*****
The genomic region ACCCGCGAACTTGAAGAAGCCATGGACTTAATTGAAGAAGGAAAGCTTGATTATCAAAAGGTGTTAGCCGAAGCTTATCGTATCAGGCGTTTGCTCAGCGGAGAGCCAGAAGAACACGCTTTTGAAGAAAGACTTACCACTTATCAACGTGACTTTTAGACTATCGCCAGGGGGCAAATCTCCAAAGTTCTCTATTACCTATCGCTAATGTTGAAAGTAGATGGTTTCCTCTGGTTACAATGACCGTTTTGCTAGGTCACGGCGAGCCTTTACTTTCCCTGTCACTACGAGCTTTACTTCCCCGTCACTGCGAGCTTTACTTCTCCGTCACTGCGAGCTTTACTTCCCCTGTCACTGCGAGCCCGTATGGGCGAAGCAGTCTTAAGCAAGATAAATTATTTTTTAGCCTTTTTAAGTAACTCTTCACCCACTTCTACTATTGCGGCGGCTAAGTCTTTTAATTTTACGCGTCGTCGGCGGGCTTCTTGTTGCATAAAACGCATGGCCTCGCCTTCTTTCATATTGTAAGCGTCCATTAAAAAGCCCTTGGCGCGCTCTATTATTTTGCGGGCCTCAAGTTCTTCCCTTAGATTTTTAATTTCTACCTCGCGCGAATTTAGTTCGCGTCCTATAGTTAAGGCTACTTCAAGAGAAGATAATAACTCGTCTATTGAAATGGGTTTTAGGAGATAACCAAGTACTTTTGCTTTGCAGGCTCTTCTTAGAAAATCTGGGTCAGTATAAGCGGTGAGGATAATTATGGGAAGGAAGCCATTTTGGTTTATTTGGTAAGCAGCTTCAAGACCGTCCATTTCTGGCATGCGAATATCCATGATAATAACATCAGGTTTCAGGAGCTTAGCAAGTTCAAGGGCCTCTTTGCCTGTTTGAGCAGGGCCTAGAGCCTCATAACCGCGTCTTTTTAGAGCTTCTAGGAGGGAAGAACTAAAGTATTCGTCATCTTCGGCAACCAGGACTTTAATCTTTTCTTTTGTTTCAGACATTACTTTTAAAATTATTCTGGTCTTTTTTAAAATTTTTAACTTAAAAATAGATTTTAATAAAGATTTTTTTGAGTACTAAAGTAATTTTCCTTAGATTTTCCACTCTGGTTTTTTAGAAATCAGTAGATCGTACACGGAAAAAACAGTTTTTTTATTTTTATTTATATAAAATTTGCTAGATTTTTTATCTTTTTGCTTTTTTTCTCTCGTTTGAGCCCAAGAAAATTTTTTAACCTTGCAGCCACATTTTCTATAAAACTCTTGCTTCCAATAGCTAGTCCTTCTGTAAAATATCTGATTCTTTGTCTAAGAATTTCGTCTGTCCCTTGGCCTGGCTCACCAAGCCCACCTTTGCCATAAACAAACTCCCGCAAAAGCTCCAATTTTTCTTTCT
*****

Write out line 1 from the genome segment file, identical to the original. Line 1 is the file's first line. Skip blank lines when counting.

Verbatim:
The genomic region ACCCGCGAACTTGAAGAAGCCATGGACTTAATTGAAGAAGGAAAGCTTGATTATCAAAAGGTGTTAGCCGAAGCTTATCGTATCAGGCGTTTGCTCAGCGGAGAGCCAGAAGAACACGCTTTTGAAGAAAGACTTACCACTTATCAACGTGACTTTTAGACTATCGCCAGGGGGCAAATCTCCAAAGTTCTCTATTACCTATCGCTAATGTTGAAAGTAGATGGTTTCCTCTGGTTACAATGACCGTTTTGCTAGGTCACGGCGAGCCTTTACTTTCCCTGTCACTACGAGCTTTACTTCCCCGTCACTGCGAGCTTTACTTCTCCGTCACTGCGAGCTTTACTTCCCCTGTCACTGCGAGCCCGTATGGGCGAAGCAGTCTTAAGCAAGATAAATTATTTTTTAGCCTTTTTAAGTAACTCTTCACCCACTTCTACTATTGCGGCGGCTAAGTCTTTTAATTTTACGCGTCGTCGGCGGGCTTCTTGTTGCATAAAACGCATGGCCTCGCCTTCTTTCATATTGTAAGCGTCCATTAAAAAGCCCTTGGCGCGCTCTATTATTTTGCGGGCCTCAAGTTCTTCCCTTAGATTTTTAATTTCTACCTCGCGCGAATTTAGTTCGCGTCCTATAGTTAAGGCTACTTCAAGAGAAGATAATAACTCGTCTATTGAAATGGGTTTTAGGAGATAACCAAGTACTTTTGCTTTGCAGGCTCTTCTTAGAAAATCTGGGTCAGTATAAGCGGTGAGGATAATTATGGGAAGGAAGCCATTTTGGTTTATTTGGTAAGCAGCTTCAAGACCGTCCATTTCTGGCATGCGAATATCCATGATAATAACATCAGGTTTCAGGAGCTTAGCAAGTTCAAGGGCCTCTTTGCCTGTTTGAGCAGGGCCTAGAGCCTCATAACCGCGTCTTTTTAGAGCTTCTAGGAGGGAAGAACTAAAGTATTCGTCATCTTCGGCAACCAGGACTTTAATCTTTTCTTTTGTTTCAGACATTACTTTTAAAATTATTCTGGTCTTTTTTAAAATTTTTAACTTAAAAATAGATTTTAATAAAGATTTTTTTGAGTACTAAAGTAATTTTCCTTAGATTTTCCACTCTGGTTTTTTAGAAATCAGTAGATCGTACACGGAAAAAACAGTTTTTTTATTTTTATTTATATAAAATTTGCTAGATTTTTTATCTTTTTGCTTTTTTTCTCTCGTTTGAGCCCAAGAAAATTTTTTAACCTTGCAGCCACATTTTCTATAAAACTCTTGCTTCCAATAGCTAGTCCTTCTGTAAAATATCTGATTCTTTGTCTAAGAATTTCGTCTGTCCCTTGGCCTGGCTCACCAAGCCCACCTTTGCCATAAACAAACTCCCGCAAAAGCTCCAATTTTTCTTTCT